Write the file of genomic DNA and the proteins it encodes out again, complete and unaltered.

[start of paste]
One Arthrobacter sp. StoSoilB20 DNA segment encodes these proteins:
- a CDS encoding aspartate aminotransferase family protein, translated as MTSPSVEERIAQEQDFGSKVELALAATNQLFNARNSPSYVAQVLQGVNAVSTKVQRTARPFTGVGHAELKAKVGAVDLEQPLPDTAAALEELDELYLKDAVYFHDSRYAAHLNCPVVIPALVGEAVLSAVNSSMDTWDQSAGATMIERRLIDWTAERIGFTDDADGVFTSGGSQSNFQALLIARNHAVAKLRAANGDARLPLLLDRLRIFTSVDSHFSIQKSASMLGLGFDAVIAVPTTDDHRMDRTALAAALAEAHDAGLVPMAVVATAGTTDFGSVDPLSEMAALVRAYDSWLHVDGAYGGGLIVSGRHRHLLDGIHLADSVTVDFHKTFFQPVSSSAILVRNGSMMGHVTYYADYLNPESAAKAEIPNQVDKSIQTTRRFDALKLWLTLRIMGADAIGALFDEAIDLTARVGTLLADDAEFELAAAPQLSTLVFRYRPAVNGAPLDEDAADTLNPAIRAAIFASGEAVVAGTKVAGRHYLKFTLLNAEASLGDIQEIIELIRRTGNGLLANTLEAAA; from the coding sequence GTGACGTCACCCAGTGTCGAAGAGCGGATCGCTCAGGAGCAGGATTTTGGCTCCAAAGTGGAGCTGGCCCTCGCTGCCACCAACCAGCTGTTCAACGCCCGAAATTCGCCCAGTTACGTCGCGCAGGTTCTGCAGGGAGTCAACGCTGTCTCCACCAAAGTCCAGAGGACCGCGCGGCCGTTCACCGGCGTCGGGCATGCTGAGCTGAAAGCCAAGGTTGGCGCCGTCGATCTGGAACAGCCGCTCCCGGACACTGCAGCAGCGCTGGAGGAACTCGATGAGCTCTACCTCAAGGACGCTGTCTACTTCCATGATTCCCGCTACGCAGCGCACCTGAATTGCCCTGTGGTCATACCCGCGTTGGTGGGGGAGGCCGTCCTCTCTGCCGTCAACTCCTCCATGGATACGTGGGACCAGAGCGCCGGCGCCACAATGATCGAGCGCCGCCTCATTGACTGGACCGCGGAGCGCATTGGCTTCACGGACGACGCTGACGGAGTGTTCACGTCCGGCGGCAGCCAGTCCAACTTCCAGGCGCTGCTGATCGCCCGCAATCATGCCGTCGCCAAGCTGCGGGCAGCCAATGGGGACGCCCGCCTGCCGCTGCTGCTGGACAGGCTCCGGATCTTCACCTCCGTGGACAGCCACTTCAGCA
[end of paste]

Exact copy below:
One Arthrobacter sp. StoSoilB20 DNA segment encodes these proteins:
- a CDS encoding aspartate aminotransferase family protein, translated as MTSPSVEERIAQEQDFGSKVELALAATNQLFNARNSPSYVAQVLQGVNAVSTKVQRTARPFTGVGHAELKAKVGAVDLEQPLPDTAAALEELDELYLKDAVYFHDSRYAAHLNCPVVIPALVGEAVLSAVNSSMDTWDQSAGATMIERRLIDWTAERIGFTDDADGVFTSGGSQSNFQALLIARNHAVAKLRAANGDARLPLLLDRLRIFTSVDSHFSIQKSASMLGLGFDAVIAVPTTDDHRMDRTALAAALAEAHDAGLVPMAVVATAGTTDFGSVDPLSEMAALVRAYDSWLHVDGAYGGGLIVSGRHRHLLDGIHLADSVTVDFHKTFFQPVSSSAILVRNGSMMGHVTYYADYLNPESAAKAEIPNQVDKSIQTTRRFDALKLWLTLRIMGADAIGALFDEAIDLTARVGTLLADDAEFELAAAPQLSTLVFRYRPAVNGAPLDEDAADTLNPAIRAAIFASGEAVVAGTKVAGRHYLKFTLLNAEASLGDIQEIIELIRRTGNGLLANTLEAAA; from the coding sequence GTGACGTCACCCAGTGTCGAAGAGCGGATCGCTCAGGAGCAGGATTTTGGCTCCAAAGTGGAGCTGGCCCTCGCTGCCACCAACCAGCTGTTCAACGCCCGAAATTCGCCCAGTTACGTCGCGCAGGTTCTGCAGGGAGTCAACGCTGTCTCCACCAAAGTCCAGAGGACCGCGCGGCCGTTCACCGGCGTCGGGCATGCTGAGCTGAAAGCCAAGGTTGGCGCCGTCGATCTGGAACAGCCGCTCCCGGACACTGCAGCAGCGCTGGAGGAACTCGATGAGCTCTACCTCAAGGACGCTGTCTACTTCCATGATTCCCGCTACGCAGCGCACCTGAATTGCCCTGTGGTCATACCCGCGTTGGTGGGGGAGGCCGTCCTCTCTGCCGTCAACTCCTCCATGGATACGTGGGACCAGAGCGCCGGCGCCACAATGATCGAGCGCCGCCTCATTGACTGGACCGCGGAGCGCATTGGCTTCACGGACGACGCTGACGGAGTGTTCACGTCCGGCGGCAGCCAGTCCAACTTCCAGGCGCTGCTGATCGCCCGCAATCATGCCGTCGCCAAGCTGCGGGCAGCCAATGGGGACGCCCGCCTGCCGCTGCTGCTGGACAGGCTCCGGATCTTCACCTCCGTGGACAGCCACTTCAGCA